by Kevin W. Bliss
Counting 13 suicides among Alabama state prisoners within a 14-month period ending in early February 2019, the Southern Poverty Law Center (SPLC) has accused the Alabama Department of Corrections (DOC) of not complying with a federal court order mandating improvements in mental health care. The SPLC said the DOC’s suicide rate – which is almost four times the national average – had grown to a level that constituted an emergency, and asked the federal court to enjoin prison officials from placing mentally ill prisoners in segregation, where the majority of the suicides occurred.
U.S. District Court Judge Myron Thompson ruled in 2017 that the DOC’s mental health care was “horrendously inadequate” and ordered improvements. [See: PLN, Jan. 2019, p.16]. But the DOC’s suicide rate of 60 per 100,000 prisoners is not only nearly quadruple the national average of 17 per 100,000, it’s also almost double the rate of 37 per 100,000 when the litigation began. [See: PLN, Aug. 2018, p.30].
The SPLC pointed to overuse of segregation – solitary confinement, a frequent result of DOC staffing shortages – as a major factor in the spike, claiming in its court filings that Alabama prisoners with severe mental illnesses spent 167 days in segregation, on average, between February 1, 2017 and January 31, 2018.
“People need people,” said SPLC supervising attorney Maria Morris. “They rarely get to leave a small cell where they have just a few feet to walk around in. The cells are dank and dark. Some of them don’t have windows. Some have feces smeared on the walls that don’t get cleaned.... When people are in conditions like that, they lose their sense of self. They lose their ability to understand how to act, how to be.”
“Our department is committed to providing appropriate care for those with mental illness, and we have plans to address the conditions inside our prisons that hinder our ability to meet that commitment,” said DOC Commissioner Jeff Dunn, who added that prevention measures proposed by the SPLC in its lawsuit were not effective in the long term.
In a March 2019 filing, DOC attorneys argued that the SPLC lacked sufficient expertise for the court to consider its recommendations, such as the frequency of cell checks for prisoners in segregation. “As with any prison system, DOC is dealing with finite resources,” their filing stated. “It does not have unlimited capacity to add unproven, speculative tasks onto an already strained system.”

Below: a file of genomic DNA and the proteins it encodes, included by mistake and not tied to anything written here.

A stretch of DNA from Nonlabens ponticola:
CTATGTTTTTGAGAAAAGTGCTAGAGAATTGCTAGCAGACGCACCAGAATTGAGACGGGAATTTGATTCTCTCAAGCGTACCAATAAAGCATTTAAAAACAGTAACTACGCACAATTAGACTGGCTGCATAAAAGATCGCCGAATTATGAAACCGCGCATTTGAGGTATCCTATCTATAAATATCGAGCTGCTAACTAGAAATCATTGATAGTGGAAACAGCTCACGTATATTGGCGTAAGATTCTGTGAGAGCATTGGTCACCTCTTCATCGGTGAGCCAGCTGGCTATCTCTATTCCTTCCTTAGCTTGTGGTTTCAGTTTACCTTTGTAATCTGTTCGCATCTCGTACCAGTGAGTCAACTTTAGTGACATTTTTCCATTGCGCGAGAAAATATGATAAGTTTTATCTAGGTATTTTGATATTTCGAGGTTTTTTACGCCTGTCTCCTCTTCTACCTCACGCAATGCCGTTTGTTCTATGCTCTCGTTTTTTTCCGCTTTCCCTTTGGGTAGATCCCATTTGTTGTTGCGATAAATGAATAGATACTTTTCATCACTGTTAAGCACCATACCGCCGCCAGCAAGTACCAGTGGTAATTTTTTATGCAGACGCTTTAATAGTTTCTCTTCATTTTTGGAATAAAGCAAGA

But the SPLC accused prison officials of failing to follow their own policies related to suicide prevention, which include cell checks.
Governor Kay Ivey looked at the possibility of leasing facilities from private prison companies to relieve overcrowding in the DOC before announcing in February 2019 that the state would break ground on a trio of new prisons, one of which will be dedicated to prisoners with special needs, including mental health problems. The facilities will replace aging state prisons rather than increase DOC capacity, and it’s possible they will be built with financing from private prison firms.
Morris noted that “jamming thousands of people into some shiny new building will not solve the constitutional violations.”
Paul Ford was an Alabama prisoner with a history of mental health problems. While at the Holman Correctional Facility, he attempted suicide by hanging and setting his cell on fire. The noose broke and Ford fell, striking his head. He was placed on suicide watch for two days before being returned to his segregation cell where, incredibly, the sheet was still hanging.
After a second suicide attempt, Ford was transferred to the Kilby Correctional Facility but was not flagged as having a serious mental illness. He died at the prison when he hanged himself on January 17, 2019.
“They need to step up and treat this like what it is, a life and death emergency,” said Morris. “DOC needs to act now to stop this extraordinary loss of life.”
Since the SPLC filed its motions with the district court, a 14th Alabama prisoner committed suicide. Matthew Blake Holmes, 28, was found dead on Valentine’s Day 2019 at the Limestone Correctional Facility, where he was serving 22 years for robbery convictions. His death was ruled a suicide, according to DOC spokesman Bob Horton.
“People who have a mental health illness, and who are placed into segregation are particularly susceptible to the kind of deterioration that can often lead to suicide,” said Morris, who called on state lawmakers to fund more staff positions to reduce reliance on segregation to maintain order in state prisons.
“No one would want their loved one, if their loved one did something wrong, to have to live in the squalor, the violence, the danger and really the hopelessness that is the Alabama prison system,” Morris declared.
The SPLC’s emergency motion for a temporary restraining order to require the DOC to improve its suicide prevention and segregation policies remains pending. The court began holding hearings on the motion on March 29, 2019.
“No prison system could possibly prevent every inmate suicide,” DOC attorneys wrote in a pre-hearing brief. “The state has taken and continues to undertake extensive measures to improve suicide prevention measures.”
Sources: tuscaloosanews.com, al.com, montgomeryadvertiser.com, whnt.com
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